Jig flies are the best! European nymph fishermen use them exclusively. The weighted head and hook eye keep the fly hook of the bottom and ready to strike. They make perfect nymphs.
Prince Nymphs present a variety of insects. They are an excellent attractor. They are great on a regular nymph hook but Super on a jig hook.
Start at small size 12 sizes and go up to size 8. I have used jig flies with a fly rod, spin rod, and for ice fishing. The classic Prince tie is simply awesome. Peacock herl should be on any fly. Heck, herl on a hook will catch fish. The white biots, for the tail, are durable and catch the fish’s attention. Shiny tinsel, or wire, adds strength to the fly and weight.
The weighted head on a jig fly allows the tail to rise. Twitching this fly on the bottom can be deadly. Since the jig head is weighted, you do not need to weight the rest of the fly.
As with all flies, presentation is key! Natural movement, drift, depth, and drift are vital. Fish hit jig flies lightly so using a strike indicator is a good choice. Skilled nymph fishermen use jig flies with deadly skill. These flies also are harder to snag and easier to unsnag. Usually, a quick jig motion will unsnag the fly.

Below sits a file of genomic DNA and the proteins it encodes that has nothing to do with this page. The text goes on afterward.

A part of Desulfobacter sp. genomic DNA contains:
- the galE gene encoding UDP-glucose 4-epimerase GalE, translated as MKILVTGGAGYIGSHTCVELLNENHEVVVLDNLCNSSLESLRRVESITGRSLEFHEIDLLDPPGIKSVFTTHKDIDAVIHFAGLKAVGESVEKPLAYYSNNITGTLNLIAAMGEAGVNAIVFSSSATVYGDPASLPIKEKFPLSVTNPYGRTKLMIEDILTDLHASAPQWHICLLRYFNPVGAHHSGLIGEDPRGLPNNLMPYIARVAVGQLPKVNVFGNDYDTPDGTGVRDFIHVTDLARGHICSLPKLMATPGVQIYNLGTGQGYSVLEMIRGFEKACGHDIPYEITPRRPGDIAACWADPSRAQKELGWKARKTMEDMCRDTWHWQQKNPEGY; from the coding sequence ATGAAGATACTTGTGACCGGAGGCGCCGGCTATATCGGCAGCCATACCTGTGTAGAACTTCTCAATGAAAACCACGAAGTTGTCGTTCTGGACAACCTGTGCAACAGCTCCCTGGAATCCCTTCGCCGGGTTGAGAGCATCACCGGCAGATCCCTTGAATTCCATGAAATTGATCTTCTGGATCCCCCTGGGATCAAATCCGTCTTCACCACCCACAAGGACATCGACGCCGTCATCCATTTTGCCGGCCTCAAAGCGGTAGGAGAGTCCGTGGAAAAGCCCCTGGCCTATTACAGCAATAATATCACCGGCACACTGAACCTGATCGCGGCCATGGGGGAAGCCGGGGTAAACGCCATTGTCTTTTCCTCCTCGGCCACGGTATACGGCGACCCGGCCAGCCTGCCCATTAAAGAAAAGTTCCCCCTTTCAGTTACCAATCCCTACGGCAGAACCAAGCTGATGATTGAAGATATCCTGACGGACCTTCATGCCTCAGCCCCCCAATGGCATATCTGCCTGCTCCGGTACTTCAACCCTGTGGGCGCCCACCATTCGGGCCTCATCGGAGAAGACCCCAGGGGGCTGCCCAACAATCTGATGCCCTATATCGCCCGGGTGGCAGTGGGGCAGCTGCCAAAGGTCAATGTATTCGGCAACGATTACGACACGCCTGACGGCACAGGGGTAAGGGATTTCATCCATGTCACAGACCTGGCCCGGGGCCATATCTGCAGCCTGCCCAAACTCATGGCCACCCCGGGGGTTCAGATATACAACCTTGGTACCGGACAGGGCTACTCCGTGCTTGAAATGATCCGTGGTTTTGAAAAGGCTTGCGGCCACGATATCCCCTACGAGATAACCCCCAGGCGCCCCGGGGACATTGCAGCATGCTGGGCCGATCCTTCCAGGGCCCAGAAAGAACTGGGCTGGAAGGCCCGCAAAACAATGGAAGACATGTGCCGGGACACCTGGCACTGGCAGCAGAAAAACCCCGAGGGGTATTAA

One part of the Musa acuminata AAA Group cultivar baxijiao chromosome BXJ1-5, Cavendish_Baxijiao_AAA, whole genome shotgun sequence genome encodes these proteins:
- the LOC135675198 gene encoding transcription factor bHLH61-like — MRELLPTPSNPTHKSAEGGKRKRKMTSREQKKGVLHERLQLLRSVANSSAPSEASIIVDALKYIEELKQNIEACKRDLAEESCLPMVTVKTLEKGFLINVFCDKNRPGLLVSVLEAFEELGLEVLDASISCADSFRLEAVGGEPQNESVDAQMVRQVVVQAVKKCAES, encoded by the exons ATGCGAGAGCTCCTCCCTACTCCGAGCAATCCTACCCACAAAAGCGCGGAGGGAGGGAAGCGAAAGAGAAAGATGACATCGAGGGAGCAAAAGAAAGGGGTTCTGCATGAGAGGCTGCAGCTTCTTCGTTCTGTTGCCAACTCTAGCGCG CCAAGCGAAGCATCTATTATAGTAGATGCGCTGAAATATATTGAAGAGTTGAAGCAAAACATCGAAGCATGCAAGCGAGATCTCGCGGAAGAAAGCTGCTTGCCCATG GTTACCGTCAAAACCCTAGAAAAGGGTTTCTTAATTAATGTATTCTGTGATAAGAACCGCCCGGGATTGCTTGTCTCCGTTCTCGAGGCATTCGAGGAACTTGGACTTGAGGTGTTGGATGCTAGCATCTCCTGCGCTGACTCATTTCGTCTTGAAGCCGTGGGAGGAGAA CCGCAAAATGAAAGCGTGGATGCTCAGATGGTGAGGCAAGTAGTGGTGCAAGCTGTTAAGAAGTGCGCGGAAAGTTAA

Try using these nymphs as a dropper or as a pair. The weighted fly goes on the terminal end of the leader. As a dropper, I would use the smaller, and lighter sizes, off a large hopper, salmon fly, or something big. The big floater becomes your strike indicator. The hook up presentation allows for more hook ups. If using with another nymph, maybe add a Hares Ear or…
Prince nymphs have worked in every salt and freshwater area that I have fished. They mimic nothing specific but look like everything. Royal Coachman dry flies are similar in this respect. If you do not have a Prince Nymph in your fly box, it is like wearing only one hip boot.
Git Jiggy Wit It!
For more Montana Grant, find him jigging at www.montanagrantfishing.com.